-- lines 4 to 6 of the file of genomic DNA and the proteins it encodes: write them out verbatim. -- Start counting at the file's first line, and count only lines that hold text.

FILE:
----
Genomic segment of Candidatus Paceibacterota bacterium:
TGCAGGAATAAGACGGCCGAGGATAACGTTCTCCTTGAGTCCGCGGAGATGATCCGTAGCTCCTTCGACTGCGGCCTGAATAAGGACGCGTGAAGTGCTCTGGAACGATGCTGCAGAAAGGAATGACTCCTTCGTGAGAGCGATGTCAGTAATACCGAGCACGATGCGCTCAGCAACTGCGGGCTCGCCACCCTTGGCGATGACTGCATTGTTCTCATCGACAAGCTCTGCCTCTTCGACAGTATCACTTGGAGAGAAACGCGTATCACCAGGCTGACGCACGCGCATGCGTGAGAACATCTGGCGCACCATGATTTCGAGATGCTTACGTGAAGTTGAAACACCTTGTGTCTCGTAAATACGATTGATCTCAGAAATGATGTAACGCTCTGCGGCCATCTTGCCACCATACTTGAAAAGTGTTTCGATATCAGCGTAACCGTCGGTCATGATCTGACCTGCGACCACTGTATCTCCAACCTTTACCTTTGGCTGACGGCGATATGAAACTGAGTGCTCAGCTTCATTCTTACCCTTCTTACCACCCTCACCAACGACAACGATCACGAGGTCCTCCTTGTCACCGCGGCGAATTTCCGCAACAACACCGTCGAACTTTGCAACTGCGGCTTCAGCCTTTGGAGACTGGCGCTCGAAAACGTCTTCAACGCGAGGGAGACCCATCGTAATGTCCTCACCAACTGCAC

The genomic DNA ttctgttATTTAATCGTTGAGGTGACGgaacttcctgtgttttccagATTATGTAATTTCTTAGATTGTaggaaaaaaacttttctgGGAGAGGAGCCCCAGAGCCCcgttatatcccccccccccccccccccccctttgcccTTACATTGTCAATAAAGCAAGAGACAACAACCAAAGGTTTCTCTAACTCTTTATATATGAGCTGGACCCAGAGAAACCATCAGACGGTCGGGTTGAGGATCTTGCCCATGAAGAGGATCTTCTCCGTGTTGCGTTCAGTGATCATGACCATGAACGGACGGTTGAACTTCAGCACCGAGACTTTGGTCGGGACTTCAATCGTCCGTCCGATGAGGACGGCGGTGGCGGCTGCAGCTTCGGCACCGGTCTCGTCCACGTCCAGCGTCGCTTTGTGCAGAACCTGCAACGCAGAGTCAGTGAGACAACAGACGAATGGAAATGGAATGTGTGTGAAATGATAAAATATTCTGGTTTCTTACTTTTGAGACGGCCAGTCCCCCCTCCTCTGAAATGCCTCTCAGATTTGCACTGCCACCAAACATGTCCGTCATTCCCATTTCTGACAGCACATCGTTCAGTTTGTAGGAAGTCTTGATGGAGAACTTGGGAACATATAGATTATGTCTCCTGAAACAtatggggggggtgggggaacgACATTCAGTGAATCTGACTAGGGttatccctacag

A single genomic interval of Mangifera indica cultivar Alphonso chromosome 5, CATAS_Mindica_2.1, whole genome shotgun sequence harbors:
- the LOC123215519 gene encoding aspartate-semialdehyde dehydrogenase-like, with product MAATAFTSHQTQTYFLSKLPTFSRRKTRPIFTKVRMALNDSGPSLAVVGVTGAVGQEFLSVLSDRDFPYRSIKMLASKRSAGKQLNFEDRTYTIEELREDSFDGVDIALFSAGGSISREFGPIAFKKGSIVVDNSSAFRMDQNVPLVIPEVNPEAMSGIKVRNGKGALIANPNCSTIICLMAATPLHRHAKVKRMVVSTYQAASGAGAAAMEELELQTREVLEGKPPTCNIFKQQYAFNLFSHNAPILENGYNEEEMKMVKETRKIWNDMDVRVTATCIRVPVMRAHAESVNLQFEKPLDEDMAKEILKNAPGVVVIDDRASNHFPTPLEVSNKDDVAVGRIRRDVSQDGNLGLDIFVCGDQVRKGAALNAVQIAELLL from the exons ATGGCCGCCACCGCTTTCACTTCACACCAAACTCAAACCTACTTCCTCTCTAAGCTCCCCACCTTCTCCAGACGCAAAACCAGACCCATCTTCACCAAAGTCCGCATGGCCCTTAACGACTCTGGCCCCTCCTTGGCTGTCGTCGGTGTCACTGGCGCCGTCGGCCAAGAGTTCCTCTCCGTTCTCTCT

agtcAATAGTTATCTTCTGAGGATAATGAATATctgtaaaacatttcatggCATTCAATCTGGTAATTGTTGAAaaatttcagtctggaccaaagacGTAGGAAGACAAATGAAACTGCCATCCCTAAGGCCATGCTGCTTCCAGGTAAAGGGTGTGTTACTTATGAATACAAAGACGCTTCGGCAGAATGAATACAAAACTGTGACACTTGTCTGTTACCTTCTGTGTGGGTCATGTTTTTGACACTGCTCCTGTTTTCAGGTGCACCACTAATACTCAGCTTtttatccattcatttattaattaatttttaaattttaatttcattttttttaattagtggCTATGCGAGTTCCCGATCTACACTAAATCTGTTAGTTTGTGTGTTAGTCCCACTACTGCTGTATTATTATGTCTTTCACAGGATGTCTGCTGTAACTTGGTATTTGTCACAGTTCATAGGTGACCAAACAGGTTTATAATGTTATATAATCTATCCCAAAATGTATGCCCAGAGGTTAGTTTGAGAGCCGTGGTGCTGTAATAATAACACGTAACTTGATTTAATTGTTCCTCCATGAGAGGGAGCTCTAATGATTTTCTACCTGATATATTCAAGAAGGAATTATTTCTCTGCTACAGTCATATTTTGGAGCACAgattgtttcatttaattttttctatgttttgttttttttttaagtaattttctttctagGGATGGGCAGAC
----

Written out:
A single genomic interval of Mangifera indica cultivar Alphonso chromosome 5, CATAS_Mindica_2.1, whole genome shotgun sequence harbors:
- the LOC123215519 gene encoding aspartate-semialdehyde dehydrogenase-like, with product MAATAFTSHQTQTYFLSKLPTFSRRKTRPIFTKVRMALNDSGPSLAVVGVTGAVGQEFLSVLSDRDFPYRSIKMLASKRSAGKQLNFEDRTYTIEELREDSFDGVDIALFSAGGSISREFGPIAFKKGSIVVDNSSAFRMDQNVPLVIPEVNPEAMSGIKVRNGKGALIANPNCSTIICLMAATPLHRHAKVKRMVVSTYQAASGAGAAAMEELELQTREVLEGKPPTCNIFKQQYAFNLFSHNAPILENGYNEEEMKMVKETRKIWNDMDVRVTATCIRVPVMRAHAESVNLQFEKPLDEDMAKEILKNAPGVVVIDDRASNHFPTPLEVSNKDDVAVGRIRRDVSQDGNLGLDIFVCGDQVRKGAALNAVQIAELLL from the exons ATGGCCGCCACCGCTTTCACTTCACACCAAACTCAAACCTACTTCCTCTCTAAGCTCCCCACCTTCTCCAGACGCAAAACCAGACCCATCTTCACCAAAGTCCGCATGGCCCTTAACGACTCTGGCCCCTCCTTGGCTGTCGTCGGTGTCACTGGCGCCGTCGGCCAAGAGTTCCTCTCCGTTCTCTCT

agtcAATAGTTATCTTCTGAGGATAATGAATATctgtaaaacatttcatggCATTCAATCTGGTAATTGTTGAAaaatttcagtctggaccaaagacGTAGGAAGACAAATGAAACTGCCATCCCTAAGGCCATGCTGCTTCCAGGTAAAGGGTGTGTTACTTATGAATACAAAGACGCTTCGGCAGAATGAATACAAAACTGTGACACTTGTCTGTTACCTTCTGTGTGGGTCATGTTTTTGACACTGCTCCTGTTTTCAGGTGCACCACTAATACTCAGCTTtttatccattcatttattaattaatttttaaattttaatttcattttttttaattagtggCTATGCGAGTTCCCGATCTACACTAAATCTGTTAGTTTGTGTGTTAGTCCCACTACTGCTGTATTATTATGTCTTTCACAGGATGTCTGCTGTAACTTGGTATTTGTCACAGTTCATAGGTGACCAAACAGGTTTATAATGTTATATAATCTATCCCAAAATGTATGCCCAGAGGTTAGTTTGAGAGCCGTGGTGCTGTAATAATAACACGTAACTTGATTTAATTGTTCCTCCATGAGAGGGAGCTCTAATGATTTTCTACCTGATATATTCAAGAAGGAATTATTTCTCTGCTACAGTCATATTTTGGAGCACAgattgtttcatttaattttttctatgttttgttttttttttaagtaattttctttctagGGATGGGCAGAC